BRIEF DESCRIPTION OF THE DRAWINGS

FIG. 1 is a cross-sectional view of the low frequency seismic accelerometer;

FIG. 2 is a view of FIG. 1 taken along the lines 2--2;

FIG. 3 is an electrical schematic of the low frequency seismic accelerometer;

FIG. 4 is a graph of the output signals from the present invention;

FIG. 5 is a graph of the same output signals as shown in FIG. 4 without the invention;

FIG. 6 is an alternative embodiment of FIG. 1;

FIG. 7 is an electrical schematic to cancel variable transverse effects;

FIG. 8 is an electrical schematic to cancel constant transverse effects; and

FIG. 9 is an alternative embodiment of FIG. 3.

DETAILED DESCRIPTION OF THE INVENTION

FIG. 1 is a cross-sectional view of a seismic accelerometer 10. The accelerometer 10 comprises a base 12, an integrated circuit system 14, a vertical stud 16, a first directional piezoelectric sensing element 18, a second directional piezoelectric sensing element 20, and a first mass 22.

The base 12 is a durable material, like metal or plastic, that supports the components of the accelerometer. The base 12 can have an aperture 24 so the base 12 can be connected or mounted to a civil engineering structure. The phrase "civil engineering structure" means any man-made or natural bridge, building, or structure. Extending from the center of the base 12 is the vertical stud 16. Attached to the base 12 is the integrated circuit system 14.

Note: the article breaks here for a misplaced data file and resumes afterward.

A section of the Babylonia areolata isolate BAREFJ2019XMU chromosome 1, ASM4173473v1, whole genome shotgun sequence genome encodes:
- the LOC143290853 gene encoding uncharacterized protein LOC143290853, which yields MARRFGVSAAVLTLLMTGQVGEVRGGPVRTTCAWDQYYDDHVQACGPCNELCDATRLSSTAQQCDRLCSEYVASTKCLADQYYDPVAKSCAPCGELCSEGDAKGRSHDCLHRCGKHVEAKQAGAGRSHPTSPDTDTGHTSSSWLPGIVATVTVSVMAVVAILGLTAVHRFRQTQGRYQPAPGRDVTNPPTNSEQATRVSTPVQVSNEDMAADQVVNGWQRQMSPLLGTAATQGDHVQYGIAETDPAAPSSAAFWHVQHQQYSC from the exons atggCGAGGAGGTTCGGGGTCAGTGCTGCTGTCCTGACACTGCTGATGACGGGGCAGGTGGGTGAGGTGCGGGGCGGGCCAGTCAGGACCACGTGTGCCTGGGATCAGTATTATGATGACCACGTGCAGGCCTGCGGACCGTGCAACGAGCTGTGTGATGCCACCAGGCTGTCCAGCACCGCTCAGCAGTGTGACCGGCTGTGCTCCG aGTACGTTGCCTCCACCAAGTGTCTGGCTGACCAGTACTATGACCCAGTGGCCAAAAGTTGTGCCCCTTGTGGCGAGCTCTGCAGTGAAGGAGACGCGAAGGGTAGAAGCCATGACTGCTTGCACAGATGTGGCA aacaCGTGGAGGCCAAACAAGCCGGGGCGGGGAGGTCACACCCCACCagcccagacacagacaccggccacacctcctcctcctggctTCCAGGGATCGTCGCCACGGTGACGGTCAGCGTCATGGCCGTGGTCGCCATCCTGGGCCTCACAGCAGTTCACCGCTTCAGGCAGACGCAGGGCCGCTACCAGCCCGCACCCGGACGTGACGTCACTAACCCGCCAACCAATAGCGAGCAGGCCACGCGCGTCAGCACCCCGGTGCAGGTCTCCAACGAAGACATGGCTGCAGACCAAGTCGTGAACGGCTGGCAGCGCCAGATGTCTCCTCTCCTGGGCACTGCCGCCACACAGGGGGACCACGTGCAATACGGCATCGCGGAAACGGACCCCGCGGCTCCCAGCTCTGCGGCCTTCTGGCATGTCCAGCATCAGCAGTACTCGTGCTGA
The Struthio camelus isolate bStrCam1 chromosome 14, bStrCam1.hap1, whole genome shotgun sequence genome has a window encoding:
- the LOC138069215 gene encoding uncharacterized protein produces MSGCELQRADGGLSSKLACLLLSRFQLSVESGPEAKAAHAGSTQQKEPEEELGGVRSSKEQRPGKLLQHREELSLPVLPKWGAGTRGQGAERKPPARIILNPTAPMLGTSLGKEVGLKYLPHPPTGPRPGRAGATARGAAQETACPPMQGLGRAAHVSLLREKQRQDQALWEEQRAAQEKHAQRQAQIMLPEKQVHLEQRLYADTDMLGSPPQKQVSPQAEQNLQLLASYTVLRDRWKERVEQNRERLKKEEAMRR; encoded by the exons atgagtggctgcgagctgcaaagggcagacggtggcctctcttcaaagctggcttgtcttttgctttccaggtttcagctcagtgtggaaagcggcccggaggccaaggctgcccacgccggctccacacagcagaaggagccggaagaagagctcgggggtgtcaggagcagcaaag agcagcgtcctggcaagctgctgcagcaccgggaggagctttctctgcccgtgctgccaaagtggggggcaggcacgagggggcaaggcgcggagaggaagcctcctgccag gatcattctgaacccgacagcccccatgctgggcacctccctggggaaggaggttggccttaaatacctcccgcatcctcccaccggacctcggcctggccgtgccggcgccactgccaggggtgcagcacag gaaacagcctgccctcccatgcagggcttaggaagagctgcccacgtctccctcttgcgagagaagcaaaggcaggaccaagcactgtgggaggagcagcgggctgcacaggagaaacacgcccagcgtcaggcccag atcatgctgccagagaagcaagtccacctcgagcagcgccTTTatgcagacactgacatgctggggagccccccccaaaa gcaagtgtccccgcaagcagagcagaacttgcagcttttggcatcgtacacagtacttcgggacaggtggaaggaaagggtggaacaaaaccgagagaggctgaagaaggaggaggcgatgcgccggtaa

FIG. 2 shows a view of FIG. 1 taken along the lines 2--2. FIG. 2 shows the first piezoelectric sensing element 18, the second piezoelectric sensing element 20 and a third directional piezoelectric sensing element 26. Each sensing element 18, 20, 26 is connected to the vertical stud 16 and senses inertial forces applied to the accelerometer from a particular direction (X, Y or Z). For example, the third element 26 may sense inertial forces from the Z direction, the second element 20 may sense inertial forces from the Y direction, and the first element 18 may sense inertial forces from the X direction. The sensing elements 18, 20, 26 sense inertial forces in a particular direction due to the crystal structure of the piezoelectric material. A horizontal crystal structure predominantly senses inertial forces from the X and Y directions. While a vertical crystal structure senses inertial forces from the Z direction. Each sensing element 18, 20, 26 generates a force voltage signal 28 in response and in proportion to the respective inertial forces applied to the accelerometer, in particular to the sensing elements. Signal 28 is a force voltage signal and contains a broad band spectrum of frequencies, i.e., high, middle and low frequencies.